One of the weirder materials developments from the economic slowdown is a shortage of sawdust. Prices are up some 25 percent in the past two years, if you can get it. Sawdust is not normally considered an engineering material, but it’s often used as an additive for plastic compounds that cover steering wheels and dashboards. Demand for wood plastic composites has grown dramatically and is close to a billion pounds this year, mostly for construction applications. Composites are typically close to half wood flour and high-density polyethylene, with a smattering of other additives such as stabilizers and pigments. Wood plastic composites are favored for automotive applications because they have a lower specific gravity than compounds made with other inorganic materials. They also give an “organic” look and are considered environmentally friendly. The new economics, however, surely will slow penetration. The reason is the slowdown in house construction, which is slowing timber operations. The weakness of the US dollar versus the Canadian dollar also is having an impact.
Two new technologies from Stratasys, created in partnership with Boeing, Ford, and Siemens, will bring accurate, repeatable manufacturing of very large thermoplastic end products, and much bigger composite parts, onto the factory floor for industries including automotive and aerospace.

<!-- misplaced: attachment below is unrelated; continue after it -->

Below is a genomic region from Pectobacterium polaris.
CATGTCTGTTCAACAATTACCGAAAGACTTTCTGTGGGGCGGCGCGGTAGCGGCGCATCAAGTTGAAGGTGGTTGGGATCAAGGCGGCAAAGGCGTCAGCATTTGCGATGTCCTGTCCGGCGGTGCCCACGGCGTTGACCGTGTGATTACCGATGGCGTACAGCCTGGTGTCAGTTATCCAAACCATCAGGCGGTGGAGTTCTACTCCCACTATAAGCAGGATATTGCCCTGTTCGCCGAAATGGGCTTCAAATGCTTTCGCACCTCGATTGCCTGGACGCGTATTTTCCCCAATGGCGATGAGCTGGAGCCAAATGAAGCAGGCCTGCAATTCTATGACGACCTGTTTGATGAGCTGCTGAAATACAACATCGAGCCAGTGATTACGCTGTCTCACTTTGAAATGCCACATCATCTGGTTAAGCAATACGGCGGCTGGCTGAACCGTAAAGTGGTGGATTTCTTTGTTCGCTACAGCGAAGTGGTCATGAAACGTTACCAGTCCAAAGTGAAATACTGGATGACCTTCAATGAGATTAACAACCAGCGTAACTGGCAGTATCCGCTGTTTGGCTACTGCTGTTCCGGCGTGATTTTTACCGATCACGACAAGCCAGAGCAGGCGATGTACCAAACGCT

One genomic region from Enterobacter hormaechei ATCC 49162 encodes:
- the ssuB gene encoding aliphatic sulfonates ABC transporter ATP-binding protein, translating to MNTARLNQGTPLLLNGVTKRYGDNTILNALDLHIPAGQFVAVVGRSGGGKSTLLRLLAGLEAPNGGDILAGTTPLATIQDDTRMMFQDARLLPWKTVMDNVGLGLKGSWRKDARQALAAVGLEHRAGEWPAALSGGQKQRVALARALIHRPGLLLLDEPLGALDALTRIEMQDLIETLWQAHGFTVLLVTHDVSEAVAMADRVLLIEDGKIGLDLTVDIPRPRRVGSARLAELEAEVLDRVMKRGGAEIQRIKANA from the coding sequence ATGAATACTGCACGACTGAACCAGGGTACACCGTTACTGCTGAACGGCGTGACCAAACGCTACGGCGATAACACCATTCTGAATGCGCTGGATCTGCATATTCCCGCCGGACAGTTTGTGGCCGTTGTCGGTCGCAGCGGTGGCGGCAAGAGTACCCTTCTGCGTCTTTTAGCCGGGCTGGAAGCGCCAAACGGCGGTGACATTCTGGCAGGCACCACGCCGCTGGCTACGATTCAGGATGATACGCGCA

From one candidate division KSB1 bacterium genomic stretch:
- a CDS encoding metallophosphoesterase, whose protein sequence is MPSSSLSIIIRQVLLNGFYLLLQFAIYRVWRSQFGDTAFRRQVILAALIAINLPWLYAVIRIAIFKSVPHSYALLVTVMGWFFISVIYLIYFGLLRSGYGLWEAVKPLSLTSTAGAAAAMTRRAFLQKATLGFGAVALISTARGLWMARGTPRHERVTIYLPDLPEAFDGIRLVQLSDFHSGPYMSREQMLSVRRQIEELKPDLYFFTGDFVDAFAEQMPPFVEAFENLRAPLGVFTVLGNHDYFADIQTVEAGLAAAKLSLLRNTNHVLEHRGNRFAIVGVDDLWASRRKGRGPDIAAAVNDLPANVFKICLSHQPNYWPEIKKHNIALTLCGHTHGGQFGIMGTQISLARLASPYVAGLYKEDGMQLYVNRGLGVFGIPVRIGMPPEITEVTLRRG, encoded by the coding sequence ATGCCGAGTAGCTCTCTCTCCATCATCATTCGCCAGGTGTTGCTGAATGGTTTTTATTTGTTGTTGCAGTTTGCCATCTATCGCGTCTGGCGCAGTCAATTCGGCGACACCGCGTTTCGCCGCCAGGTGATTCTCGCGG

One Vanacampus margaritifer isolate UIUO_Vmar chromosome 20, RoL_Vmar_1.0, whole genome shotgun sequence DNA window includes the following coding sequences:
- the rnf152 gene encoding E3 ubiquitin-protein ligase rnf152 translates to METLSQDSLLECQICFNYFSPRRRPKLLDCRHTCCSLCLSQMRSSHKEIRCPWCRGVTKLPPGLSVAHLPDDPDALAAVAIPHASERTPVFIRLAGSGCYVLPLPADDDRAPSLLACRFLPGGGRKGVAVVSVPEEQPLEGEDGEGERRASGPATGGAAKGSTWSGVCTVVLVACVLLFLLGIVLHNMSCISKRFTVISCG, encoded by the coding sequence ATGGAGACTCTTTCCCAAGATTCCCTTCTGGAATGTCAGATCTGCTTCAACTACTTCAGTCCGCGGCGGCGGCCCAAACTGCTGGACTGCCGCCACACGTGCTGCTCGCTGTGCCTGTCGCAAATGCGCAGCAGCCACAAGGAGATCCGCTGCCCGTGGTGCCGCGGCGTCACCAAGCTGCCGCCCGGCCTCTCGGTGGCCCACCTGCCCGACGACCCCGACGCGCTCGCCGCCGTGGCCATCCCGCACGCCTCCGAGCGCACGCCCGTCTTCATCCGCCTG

These new 3D-printing technologies and printers include some that are truly boundary-breaking: a sophisticated new sub-$10,000, 10-plus materials bioprinter, the first industrial-strength silicone 3D-printing service, and a clever twist on 3D printing and thermoforming for making high-quality realistic models.
Focus on Fundamentals consists of 45-minute on-line classes that cover a host of technologies.
You learn without leaving the comfort of your desk. All classes are taught by subject-matter experts and all are archived.
So if you can't attend live, attend at your convenience.